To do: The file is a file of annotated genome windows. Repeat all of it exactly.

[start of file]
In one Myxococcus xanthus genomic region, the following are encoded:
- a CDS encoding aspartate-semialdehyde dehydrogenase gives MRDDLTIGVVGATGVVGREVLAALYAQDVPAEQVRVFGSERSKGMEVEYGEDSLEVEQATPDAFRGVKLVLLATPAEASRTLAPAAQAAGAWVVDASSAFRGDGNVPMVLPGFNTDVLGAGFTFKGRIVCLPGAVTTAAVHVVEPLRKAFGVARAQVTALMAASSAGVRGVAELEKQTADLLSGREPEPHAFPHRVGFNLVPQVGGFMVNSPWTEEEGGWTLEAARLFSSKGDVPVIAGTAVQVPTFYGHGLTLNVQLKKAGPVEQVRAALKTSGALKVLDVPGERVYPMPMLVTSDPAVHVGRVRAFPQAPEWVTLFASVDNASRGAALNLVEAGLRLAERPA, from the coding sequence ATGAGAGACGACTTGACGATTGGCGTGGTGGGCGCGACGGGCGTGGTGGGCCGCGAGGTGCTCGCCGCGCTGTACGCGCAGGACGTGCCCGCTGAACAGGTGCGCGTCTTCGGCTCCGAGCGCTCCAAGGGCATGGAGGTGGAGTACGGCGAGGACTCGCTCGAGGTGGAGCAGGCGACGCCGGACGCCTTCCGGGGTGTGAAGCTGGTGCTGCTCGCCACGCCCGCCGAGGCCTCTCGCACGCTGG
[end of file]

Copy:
In one Myxococcus xanthus genomic region, the following are encoded:
- a CDS encoding aspartate-semialdehyde dehydrogenase gives MRDDLTIGVVGATGVVGREVLAALYAQDVPAEQVRVFGSERSKGMEVEYGEDSLEVEQATPDAFRGVKLVLLATPAEASRTLAPAAQAAGAWVVDASSAFRGDGNVPMVLPGFNTDVLGAGFTFKGRIVCLPGAVTTAAVHVVEPLRKAFGVARAQVTALMAASSAGVRGVAELEKQTADLLSGREPEPHAFPHRVGFNLVPQVGGFMVNSPWTEEEGGWTLEAARLFSSKGDVPVIAGTAVQVPTFYGHGLTLNVQLKKAGPVEQVRAALKTSGALKVLDVPGERVYPMPMLVTSDPAVHVGRVRAFPQAPEWVTLFASVDNASRGAALNLVEAGLRLAERPA, from the coding sequence ATGAGAGACGACTTGACGATTGGCGTGGTGGGCGCGACGGGCGTGGTGGGCCGCGAGGTGCTCGCCGCGCTGTACGCGCAGGACGTGCCCGCTGAACAGGTGCGCGTCTTCGGCTCCGAGCGCTCCAAGGGCATGGAGGTGGAGTACGGCGAGGACTCGCTCGAGGTGGAGCAGGCGACGCCGGACGCCTTCCGGGGTGTGAAGCTGGTGCTGCTCGCCACGCCCGCCGAGGCCTCTCGCACGCTGG